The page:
Watching comedy live is often an unparalleled experience, and in Los Angeles there’s an entire nightly spoil of live comedy riches to enjoy. In fact, there’s so much that it might be hard to sort through what to see, even with curated guides such as What Should We Do, especially if you’re not incredibly well versed in the ever-burgeoning scene that spans stand-up, improv, sketch, movies, podcasts, TV, experimental comedy, art exhibitions, and more.
For nearly a decade, our comedy expert, Jake Kroeger, has been closely monitoring the pulse of the entire Los Angeles comedy scene. He watches several hours of live comedy seven nights a week, covering and reporting for What Should We Do, as well as various other outlets, including his own up-to-the-minute website, The Comedy Bureau. As you’d imagine, he has a few pointers on how to best enjoy a night of live comedy. For tips on getting the most out of something truly special and hysterical, we’ll let him take it from here:
First off, don’t fall for generalized flyers and ads. Many a live comedy show promises the hottest comics around town that you “could” have seen on Netflix, HBO, or Comedy Central. Others will try to lure you with celebrity drop-ins, often suggesting that “you never know who you’ll get to see.” In both cases, you’re kept in the dark about who is on the show and, more often than not, unless it’s a famous comedian known for performing with other famous comedians, that’s a red flag.
Also, you never know what you like until you try it. So branch out now and then and go see something really different from what you’re used to. There are purists for stand-up, improv, and clowning, which can be nice in the short-term, but ultimately limiting. The true beauty of the L.A. comedy scene lies in how all of these disciplines coexist and are now cross-pollinating. If you mostly go to the Comedy Store, try the Virgil or the Satellite. If you only hit UCB, try the Improv Lab.
Many favorite moments that were truly dazzling happened by accident. Take a chance on something that sounds completely out-there and see how it expands your personal taste for comedy. For instance, how about a show that’s a live-action version of a Japanese dating simulator video game? (That’s the monthly Super Dating Simulator at the Pack Theater, and you don’t want to miss it.)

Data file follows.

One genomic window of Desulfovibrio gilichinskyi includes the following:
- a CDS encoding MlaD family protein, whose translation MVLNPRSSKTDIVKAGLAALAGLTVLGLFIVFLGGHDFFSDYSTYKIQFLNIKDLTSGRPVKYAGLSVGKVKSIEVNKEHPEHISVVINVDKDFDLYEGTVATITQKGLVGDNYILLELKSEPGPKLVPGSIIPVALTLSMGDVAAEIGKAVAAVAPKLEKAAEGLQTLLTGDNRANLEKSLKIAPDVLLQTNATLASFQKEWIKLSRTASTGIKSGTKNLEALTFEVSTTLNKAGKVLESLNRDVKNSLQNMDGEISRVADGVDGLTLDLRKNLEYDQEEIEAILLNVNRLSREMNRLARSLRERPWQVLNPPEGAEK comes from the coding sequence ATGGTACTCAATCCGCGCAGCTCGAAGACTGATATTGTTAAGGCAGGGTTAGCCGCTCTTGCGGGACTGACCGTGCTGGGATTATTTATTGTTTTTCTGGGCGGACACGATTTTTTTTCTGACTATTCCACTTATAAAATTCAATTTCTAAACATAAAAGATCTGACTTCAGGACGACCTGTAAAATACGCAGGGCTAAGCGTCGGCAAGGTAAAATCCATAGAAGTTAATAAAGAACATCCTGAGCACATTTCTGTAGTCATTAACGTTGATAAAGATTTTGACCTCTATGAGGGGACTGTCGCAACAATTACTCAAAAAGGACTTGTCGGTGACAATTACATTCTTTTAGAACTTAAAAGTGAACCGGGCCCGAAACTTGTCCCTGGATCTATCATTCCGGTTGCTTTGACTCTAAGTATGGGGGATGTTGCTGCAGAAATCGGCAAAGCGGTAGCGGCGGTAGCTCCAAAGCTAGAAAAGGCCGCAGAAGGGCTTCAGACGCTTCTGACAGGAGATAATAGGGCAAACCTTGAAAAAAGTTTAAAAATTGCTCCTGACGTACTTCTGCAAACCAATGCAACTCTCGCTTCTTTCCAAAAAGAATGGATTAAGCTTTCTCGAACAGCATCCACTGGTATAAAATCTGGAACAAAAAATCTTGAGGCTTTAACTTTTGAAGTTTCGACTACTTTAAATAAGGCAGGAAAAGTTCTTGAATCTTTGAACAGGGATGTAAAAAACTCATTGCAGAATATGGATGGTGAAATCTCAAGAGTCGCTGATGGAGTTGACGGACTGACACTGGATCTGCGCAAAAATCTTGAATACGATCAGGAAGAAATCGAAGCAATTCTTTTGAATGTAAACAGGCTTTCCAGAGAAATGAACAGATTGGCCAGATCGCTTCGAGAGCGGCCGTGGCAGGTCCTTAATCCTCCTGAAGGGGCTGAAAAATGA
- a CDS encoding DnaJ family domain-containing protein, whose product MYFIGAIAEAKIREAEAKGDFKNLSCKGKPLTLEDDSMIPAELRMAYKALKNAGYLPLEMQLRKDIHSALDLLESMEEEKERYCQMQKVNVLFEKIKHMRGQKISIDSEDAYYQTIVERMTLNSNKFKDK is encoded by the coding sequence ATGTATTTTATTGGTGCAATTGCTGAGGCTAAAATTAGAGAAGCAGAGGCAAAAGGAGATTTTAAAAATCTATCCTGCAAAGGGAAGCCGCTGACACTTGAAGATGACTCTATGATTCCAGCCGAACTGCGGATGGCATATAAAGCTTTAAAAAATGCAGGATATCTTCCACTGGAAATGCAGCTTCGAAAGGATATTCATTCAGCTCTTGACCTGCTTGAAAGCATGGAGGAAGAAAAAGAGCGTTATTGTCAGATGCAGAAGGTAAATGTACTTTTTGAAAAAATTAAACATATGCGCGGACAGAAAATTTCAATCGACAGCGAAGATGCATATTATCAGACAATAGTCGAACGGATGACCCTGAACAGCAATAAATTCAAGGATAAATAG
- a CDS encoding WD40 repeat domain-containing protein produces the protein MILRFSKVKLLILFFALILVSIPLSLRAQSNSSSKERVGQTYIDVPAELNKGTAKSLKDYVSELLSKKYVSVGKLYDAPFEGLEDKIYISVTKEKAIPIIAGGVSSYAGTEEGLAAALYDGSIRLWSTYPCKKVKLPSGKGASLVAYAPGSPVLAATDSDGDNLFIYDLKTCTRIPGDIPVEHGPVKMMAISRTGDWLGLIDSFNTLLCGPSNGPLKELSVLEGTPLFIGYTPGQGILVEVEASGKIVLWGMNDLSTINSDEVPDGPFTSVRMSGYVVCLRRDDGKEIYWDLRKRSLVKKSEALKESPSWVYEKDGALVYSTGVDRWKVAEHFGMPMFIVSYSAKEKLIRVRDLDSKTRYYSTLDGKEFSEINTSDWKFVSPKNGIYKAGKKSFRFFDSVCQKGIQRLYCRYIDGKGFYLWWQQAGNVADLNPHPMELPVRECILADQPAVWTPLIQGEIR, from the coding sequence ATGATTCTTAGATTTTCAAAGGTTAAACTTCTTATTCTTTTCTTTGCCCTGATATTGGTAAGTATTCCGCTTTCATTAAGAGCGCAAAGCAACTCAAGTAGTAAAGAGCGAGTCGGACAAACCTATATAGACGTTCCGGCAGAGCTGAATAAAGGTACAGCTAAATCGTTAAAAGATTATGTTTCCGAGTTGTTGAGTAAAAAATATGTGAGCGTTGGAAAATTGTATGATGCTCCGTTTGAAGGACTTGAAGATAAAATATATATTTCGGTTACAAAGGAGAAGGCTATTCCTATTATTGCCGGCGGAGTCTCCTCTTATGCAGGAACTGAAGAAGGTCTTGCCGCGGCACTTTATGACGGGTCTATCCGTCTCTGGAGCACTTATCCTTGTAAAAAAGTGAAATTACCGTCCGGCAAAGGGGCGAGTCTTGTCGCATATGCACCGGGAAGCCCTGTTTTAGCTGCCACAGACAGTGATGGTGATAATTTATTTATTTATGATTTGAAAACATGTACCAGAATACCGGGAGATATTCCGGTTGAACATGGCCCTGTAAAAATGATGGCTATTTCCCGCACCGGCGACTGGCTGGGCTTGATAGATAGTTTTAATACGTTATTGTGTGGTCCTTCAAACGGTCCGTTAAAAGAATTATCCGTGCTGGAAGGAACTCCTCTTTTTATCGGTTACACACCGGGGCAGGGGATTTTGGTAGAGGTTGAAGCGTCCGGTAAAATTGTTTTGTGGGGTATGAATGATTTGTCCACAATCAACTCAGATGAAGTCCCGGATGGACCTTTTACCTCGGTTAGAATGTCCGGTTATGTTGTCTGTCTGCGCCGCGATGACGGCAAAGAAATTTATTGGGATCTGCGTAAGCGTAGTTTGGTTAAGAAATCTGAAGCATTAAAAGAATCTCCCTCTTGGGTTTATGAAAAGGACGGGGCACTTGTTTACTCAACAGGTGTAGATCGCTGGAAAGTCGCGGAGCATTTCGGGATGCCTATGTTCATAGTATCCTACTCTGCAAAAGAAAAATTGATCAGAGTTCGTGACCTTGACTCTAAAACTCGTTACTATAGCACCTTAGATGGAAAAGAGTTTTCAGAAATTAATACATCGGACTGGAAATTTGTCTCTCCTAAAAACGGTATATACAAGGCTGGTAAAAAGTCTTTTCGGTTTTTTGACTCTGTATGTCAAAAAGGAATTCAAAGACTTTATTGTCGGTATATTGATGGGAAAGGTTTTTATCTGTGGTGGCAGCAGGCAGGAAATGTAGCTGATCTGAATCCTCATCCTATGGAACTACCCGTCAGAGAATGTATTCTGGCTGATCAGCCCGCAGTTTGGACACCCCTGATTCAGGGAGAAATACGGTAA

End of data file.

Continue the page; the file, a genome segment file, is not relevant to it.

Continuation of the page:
Go out late. Much local standard fare takes place in the prime-time slots. That’s not to say that what goes on around 8 p.m. isn’t great, but some of the more surprising, daring, and often very rewarding live comedy happens late, late into the night. Whether it be a midnight show at UCB Franklin (Cool Shit/Weird Shit and Tournament of Nerds are favorites), the long-standing weirdo variety show Tomorrow! With Ron Lynch, or catching the trial by fire that is Roast Battle at the Comedy Store, it really is worth staying out past your bedtime.
Seek out house shows. There is a very DIY, build-it-and-they-will-come ethos to the L.A. comedy scene, which has led several very funny people to do shows in houses. It might be intimidating to go into a stranger’s home with a bunch of other strangers, but the comedy-viewing experience doesn’t really get more intimate than sitting in a backyard, front yard, living room, or wherever else an abode can take you. Dirt Pit Lounge, High Priestess (which also features tarot readings), and the LGBTQ+ friendly Josh are among the brightest currently carrying the torch for this type of show.
A lot of shows are announced last minute and sell out immediately, so do a bit of homework. Follow your favorite performers on social media, sign up for mailing lists for both your favorite performers and venues, cross-reference those performers/venues/shows, and, of course check WSWD and The Comedy Bureau regularly. If you have severe FOMO, just a little bit of sleuthing can make sure you never miss any sort of magic that might be happening on a given night. Do it right, and you’ll even catch the holy grail: a surprise Dave Chappelle pop-up performance. Good luck and Godspeed.